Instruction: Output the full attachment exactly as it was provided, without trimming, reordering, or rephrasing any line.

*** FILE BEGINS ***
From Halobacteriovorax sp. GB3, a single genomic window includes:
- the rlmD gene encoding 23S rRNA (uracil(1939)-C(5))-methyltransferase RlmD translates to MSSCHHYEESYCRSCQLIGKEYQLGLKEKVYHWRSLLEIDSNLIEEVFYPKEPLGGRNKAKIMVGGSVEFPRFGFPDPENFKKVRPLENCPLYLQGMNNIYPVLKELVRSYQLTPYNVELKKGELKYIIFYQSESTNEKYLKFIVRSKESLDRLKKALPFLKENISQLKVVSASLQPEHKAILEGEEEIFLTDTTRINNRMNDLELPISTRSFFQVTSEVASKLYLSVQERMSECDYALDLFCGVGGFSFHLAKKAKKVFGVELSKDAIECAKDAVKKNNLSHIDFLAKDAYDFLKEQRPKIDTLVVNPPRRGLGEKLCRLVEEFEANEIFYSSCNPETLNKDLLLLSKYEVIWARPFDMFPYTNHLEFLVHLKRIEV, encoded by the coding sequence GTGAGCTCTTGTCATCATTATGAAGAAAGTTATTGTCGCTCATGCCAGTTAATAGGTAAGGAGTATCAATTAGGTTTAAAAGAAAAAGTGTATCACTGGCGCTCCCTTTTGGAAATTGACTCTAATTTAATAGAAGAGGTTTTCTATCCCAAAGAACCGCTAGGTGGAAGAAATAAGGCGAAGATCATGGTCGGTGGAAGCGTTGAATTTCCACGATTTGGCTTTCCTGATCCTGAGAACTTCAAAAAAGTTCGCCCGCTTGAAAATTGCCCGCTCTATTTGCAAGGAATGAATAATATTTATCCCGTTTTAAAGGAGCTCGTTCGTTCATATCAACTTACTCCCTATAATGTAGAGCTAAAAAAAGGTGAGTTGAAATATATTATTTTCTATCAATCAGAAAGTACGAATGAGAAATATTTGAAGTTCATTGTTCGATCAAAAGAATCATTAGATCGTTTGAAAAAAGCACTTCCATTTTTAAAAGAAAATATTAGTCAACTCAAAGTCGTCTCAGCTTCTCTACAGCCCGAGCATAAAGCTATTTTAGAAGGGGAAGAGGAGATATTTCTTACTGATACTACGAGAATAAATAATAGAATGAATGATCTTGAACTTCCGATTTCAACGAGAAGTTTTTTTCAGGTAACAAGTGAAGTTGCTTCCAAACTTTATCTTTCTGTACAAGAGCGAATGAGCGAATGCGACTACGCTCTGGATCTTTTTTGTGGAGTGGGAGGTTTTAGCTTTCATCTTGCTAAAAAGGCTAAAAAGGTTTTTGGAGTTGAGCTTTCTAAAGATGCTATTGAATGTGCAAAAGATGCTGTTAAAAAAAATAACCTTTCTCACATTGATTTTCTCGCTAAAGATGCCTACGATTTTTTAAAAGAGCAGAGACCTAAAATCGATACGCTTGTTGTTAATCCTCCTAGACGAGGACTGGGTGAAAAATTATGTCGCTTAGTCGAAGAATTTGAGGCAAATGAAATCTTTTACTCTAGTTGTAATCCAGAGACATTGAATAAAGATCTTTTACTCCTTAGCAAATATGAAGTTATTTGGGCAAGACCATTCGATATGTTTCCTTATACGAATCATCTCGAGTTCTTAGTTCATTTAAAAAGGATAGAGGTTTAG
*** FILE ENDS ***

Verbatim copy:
From Halobacteriovorax sp. GB3, a single genomic window includes:
- the rlmD gene encoding 23S rRNA (uracil(1939)-C(5))-methyltransferase RlmD translates to MSSCHHYEESYCRSCQLIGKEYQLGLKEKVYHWRSLLEIDSNLIEEVFYPKEPLGGRNKAKIMVGGSVEFPRFGFPDPENFKKVRPLENCPLYLQGMNNIYPVLKELVRSYQLTPYNVELKKGELKYIIFYQSESTNEKYLKFIVRSKESLDRLKKALPFLKENISQLKVVSASLQPEHKAILEGEEEIFLTDTTRINNRMNDLELPISTRSFFQVTSEVASKLYLSVQERMSECDYALDLFCGVGGFSFHLAKKAKKVFGVELSKDAIECAKDAVKKNNLSHIDFLAKDAYDFLKEQRPKIDTLVVNPPRRGLGEKLCRLVEEFEANEIFYSSCNPETLNKDLLLLSKYEVIWARPFDMFPYTNHLEFLVHLKRIEV, encoded by the coding sequence GTGAGCTCTTGTCATCATTATGAAGAAAGTTATTGTCGCTCATGCCAGTTAATAGGTAAGGAGTATCAATTAGGTTTAAAAGAAAAAGTGTATCACTGGCGCTCCCTTTTGGAAATTGACTCTAATTTAATAGAAGAGGTTTTCTATCCCAAAGAACCGCTAGGTGGAAGAAATAAGGCGAAGATCATGGTCGGTGGAAGCGTTGAATTTCCACGATTTGGCTTTCCTGATCCTGAGAACTTCAAAAAAGTTCGCCCGCTTGAAAATTGCCCGCTCTATTTGCAAGGAATGAATAATATTTATCCCGTTTTAAAGGAGCTCGTTCGTTCATATCAACTTACTCCCTATAATGTAGAGCTAAAAAAAGGTGAGTTGAAATATATTATTTTCTATCAATCAGAAAGTACGAATGAGAAATATTTGAAGTTCATTGTTCGATCAAAAGAATCATTAGATCGTTTGAAAAAAGCACTTCCATTTTTAAAAGAAAATATTAGTCAACTCAAAGTCGTCTCAGCTTCTCTACAGCCCGAGCATAAAGCTATTTTAGAAGGGGAAGAGGAGATATTTCTTACTGATACTACGAGAATAAATAATAGAATGAATGATCTTGAACTTCCGATTTCAACGAGAAGTTTTTTTCAGGTAACAAGTGAAGTTGCTTCCAAACTTTATCTTTCTGTACAAGAGCGAATGAGCGAATGCGACTACGCTCTGGATCTTTTTTGTGGAGTGGGAGGTTTTAGCTTTCATCTTGCTAAAAAGGCTAAAAAGGTTTTTGGAGTTGAGCTTTCTAAAGATGCTATTGAATGTGCAAAAGATGCTGTTAAAAAAAATAACCTTTCTCACATTGATTTTCTCGCTAAAGATGCCTACGATTTTTTAAAAGAGCAGAGACCTAAAATCGATACGCTTGTTGTTAATCCTCCTAGACGAGGACTGGGTGAAAAATTATGTCGCTTAGTCGAAGAATTTGAGGCAAATGAAATCTTTTACTCTAGTTGTAATCCAGAGACATTGAATAAAGATCTTTTACTCCTTAGCAAATATGAAGTTATTTGGGCAAGACCATTCGATATGTTTCCTTATACGAATCATCTCGAGTTCTTAGTTCATTTAAAAAGGATAGAGGTTTAG